At the Norbulingka, we walked through the gardens to get to the Summer Palace. This is the place from which the current Dalai Lama made his escape in 1959 disguised as a Chinese soldier. We strolled around the rooms of the palace, made Brad Pitt jokes, had a generally good time. Some people had told us that we would find Norbulingka disappointing after the Potala, because it is very damaged and overgrown with weeds. I’ll admit that the Palace was certainly not as stunning as it once was, but it was definitely interesting to visit. The murals were beautiful and the building itself was much more cheery than the darkness of the Potala.
Laura, John, and Mark in the gardens of Norbulingka
Mark and Laura needed to go to the Bank of China to exchange travelers cheques for Yuan, but we couldn’t seem to communicate that to our rickshaw drivers on the way to the Norbulingka. Luckily – at the door of the Palace – the guard was studying English. So Laura had to ask a guard to write “Please take me to the Bank of China” on a piece of paper in Tibetan so we could give it to a taxi driver. But it turns out the drivers are Chinese and can’t read Tibetan anyway, so we resorted to pictures out of the guide book to get us there.
On our way to the taxi stand, there were some little boys begging for Yuan and following us with a lute to get tips. We tried very hard to avoid them but we just couldn’t make them go away. One wrapped himself (arms and legs) completely around Laura’s leg and wouldn’t let go. He was leeched on so tightly that she couldn’t shake him off. So Mark, John and I had to each grab an appendage and carried him to the sidewalk where we dropped him. We tried to be stern and mean about it, but we were all laughing too hard. They still wouldn’t leave us alone, so John pretended he was going to chase one of the little boys to punish him. For his efforts, he got whacked in the bum with a lute.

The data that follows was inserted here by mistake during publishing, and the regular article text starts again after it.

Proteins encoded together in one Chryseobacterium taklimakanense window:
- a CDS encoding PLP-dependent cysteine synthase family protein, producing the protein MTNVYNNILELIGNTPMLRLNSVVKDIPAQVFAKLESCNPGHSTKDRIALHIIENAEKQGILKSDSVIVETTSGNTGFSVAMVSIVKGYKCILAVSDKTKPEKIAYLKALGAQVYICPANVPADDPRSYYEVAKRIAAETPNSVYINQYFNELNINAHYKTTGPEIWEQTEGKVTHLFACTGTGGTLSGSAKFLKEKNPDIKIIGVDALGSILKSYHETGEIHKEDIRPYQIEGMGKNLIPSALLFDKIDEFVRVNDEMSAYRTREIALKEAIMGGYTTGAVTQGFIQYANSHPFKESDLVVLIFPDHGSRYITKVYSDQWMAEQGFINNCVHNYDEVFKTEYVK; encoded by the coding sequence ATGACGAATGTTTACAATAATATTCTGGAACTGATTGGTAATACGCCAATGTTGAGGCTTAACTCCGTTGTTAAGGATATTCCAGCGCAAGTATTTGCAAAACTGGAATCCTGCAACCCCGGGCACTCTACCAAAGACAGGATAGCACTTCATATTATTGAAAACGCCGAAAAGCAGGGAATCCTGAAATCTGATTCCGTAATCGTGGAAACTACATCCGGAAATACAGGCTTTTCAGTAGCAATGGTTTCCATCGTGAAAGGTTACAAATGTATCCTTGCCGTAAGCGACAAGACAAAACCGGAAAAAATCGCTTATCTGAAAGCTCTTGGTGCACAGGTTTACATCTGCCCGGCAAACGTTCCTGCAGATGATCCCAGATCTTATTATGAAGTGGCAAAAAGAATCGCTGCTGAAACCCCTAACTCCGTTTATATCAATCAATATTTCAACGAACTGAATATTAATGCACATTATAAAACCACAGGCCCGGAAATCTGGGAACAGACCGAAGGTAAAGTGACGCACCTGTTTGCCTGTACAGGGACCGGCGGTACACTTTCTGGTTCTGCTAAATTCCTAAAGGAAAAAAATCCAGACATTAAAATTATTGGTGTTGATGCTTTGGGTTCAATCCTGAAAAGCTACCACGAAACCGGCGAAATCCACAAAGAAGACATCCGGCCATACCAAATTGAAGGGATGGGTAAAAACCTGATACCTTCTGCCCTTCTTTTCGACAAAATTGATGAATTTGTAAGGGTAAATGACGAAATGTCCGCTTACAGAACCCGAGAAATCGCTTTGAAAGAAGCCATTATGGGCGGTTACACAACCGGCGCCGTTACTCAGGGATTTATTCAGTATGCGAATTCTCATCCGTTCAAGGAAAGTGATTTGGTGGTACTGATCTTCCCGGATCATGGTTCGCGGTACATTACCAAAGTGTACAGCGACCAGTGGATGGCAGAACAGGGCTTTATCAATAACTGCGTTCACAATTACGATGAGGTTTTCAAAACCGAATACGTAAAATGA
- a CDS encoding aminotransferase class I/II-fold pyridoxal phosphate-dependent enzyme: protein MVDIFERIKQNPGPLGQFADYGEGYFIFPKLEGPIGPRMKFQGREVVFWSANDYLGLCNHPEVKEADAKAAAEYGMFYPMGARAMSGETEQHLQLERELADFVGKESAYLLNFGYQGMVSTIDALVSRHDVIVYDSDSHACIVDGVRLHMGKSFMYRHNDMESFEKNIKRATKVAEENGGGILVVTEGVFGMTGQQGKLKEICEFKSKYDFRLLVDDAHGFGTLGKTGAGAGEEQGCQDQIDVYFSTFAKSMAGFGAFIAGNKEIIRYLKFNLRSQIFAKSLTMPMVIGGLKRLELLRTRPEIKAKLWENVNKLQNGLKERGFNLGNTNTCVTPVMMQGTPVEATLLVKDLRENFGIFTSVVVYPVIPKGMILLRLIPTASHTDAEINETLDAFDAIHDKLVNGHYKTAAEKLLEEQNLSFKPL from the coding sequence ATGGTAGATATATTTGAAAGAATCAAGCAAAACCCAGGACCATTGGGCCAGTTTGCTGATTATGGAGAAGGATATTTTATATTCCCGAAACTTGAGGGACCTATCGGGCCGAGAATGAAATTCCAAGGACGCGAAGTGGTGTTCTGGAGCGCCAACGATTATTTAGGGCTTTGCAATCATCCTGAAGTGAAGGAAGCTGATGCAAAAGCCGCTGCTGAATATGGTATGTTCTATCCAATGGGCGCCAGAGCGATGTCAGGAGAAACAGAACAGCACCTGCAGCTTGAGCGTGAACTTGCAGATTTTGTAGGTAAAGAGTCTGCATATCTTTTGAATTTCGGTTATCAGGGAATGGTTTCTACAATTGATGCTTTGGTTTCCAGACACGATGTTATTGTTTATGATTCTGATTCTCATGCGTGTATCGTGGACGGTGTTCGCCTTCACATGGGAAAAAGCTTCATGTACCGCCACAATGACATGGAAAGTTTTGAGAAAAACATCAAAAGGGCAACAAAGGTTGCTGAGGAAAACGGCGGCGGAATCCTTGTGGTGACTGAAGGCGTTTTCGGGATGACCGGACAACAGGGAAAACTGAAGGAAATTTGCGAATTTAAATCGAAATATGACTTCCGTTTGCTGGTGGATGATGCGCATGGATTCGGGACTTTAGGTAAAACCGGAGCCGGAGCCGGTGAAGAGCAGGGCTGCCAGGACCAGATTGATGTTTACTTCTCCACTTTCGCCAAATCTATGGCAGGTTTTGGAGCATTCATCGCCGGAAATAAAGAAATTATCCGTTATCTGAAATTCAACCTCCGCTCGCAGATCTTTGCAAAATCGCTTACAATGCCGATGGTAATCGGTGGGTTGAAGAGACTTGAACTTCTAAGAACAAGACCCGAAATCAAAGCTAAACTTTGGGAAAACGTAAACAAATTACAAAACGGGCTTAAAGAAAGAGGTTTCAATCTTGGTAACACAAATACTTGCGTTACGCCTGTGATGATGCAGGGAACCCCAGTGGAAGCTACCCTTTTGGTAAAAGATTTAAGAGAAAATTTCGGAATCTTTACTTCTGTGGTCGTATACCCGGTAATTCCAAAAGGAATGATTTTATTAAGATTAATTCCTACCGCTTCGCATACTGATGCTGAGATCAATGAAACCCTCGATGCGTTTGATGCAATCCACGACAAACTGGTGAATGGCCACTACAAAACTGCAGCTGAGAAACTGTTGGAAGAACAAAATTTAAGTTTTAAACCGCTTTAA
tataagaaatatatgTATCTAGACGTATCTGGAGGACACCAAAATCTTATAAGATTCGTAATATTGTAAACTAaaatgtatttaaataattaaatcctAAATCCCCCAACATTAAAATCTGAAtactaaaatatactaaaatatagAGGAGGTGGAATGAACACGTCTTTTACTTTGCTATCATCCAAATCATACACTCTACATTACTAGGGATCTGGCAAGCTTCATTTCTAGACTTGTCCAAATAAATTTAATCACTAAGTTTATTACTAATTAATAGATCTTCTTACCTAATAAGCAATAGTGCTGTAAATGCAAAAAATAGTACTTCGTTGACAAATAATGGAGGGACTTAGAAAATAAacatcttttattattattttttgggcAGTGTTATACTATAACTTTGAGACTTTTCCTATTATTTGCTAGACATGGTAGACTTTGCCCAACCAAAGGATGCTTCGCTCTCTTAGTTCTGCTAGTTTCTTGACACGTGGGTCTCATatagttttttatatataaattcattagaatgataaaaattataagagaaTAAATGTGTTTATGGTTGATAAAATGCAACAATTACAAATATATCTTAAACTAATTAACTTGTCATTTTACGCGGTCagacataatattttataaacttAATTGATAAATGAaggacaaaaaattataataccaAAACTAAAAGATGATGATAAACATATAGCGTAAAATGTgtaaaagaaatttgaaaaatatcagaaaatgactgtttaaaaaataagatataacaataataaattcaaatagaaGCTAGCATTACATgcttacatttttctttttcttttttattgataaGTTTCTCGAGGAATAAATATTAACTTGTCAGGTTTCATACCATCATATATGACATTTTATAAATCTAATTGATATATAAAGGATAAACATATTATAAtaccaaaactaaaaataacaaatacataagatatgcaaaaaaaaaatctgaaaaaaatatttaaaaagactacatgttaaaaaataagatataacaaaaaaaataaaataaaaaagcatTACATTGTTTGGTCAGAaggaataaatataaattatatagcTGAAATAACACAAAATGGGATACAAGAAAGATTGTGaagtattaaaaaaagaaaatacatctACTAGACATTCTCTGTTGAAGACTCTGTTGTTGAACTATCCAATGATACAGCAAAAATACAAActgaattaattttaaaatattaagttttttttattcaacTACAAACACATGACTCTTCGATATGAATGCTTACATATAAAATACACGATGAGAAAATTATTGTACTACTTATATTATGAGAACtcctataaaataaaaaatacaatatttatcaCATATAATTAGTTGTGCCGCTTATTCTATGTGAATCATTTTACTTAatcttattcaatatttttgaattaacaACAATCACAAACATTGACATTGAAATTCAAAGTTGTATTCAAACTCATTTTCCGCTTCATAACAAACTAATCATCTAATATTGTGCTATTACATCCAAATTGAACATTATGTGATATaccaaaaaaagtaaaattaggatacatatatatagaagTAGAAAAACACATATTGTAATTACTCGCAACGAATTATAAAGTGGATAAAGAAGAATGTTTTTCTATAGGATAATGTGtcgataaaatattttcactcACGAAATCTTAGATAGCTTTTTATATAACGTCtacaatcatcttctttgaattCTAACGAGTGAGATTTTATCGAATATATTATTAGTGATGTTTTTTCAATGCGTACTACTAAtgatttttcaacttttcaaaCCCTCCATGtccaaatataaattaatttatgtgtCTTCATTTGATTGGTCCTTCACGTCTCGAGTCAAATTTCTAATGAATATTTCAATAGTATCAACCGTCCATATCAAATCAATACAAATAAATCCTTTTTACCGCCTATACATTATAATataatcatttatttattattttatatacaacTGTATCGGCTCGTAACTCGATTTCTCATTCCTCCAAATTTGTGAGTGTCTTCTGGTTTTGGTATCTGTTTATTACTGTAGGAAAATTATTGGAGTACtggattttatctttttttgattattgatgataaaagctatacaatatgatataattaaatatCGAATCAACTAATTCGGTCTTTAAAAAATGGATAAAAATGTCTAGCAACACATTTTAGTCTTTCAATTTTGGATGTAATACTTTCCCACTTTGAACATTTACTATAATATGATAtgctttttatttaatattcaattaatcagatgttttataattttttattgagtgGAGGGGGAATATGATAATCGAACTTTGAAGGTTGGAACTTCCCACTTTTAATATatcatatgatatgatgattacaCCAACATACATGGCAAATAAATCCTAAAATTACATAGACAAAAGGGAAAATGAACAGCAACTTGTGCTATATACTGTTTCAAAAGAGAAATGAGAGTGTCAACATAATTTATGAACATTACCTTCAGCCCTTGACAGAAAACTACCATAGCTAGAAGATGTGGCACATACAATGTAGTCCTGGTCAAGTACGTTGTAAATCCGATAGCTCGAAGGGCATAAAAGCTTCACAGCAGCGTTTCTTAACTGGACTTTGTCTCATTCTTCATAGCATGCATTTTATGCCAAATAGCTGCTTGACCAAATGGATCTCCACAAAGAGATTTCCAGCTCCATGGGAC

I stopped by the Internet Cafe to send some emails and check the upload situation. None of the machines have disk drives (courtesy of the Chinese government, I’m sure) so I definitely can’t upload journal entries. The funniest part of this experience was that all the computers have at least Windows ’98 on them. Of course, it’s all in Chinese so I have no idea what any of the error messages or informational messages were telling me.
Attempt to Go to Dinner
The group met to go to Mad Yak’s where we went to lunch the other day. But it must be a popular place to be on Friday nights because it was booked. So we went a few stores down and tried a place called Crazy Yak’s, but it was the same story. Since we were in the right part of town, we headed back to Dunya, where we were the first night. Of course they’re going to let us in. They’d better. We smuggled in alcohol for them!
Jon is still not well, although he says he is feeling better. He requested that I bring him chocolate cake from dinner, but I told him that I would bring him toast instead. He then said he would only eat the toast if I cut the crusts off for him. When I brought it to him, he didn’t even want to smell it he felt so yucky.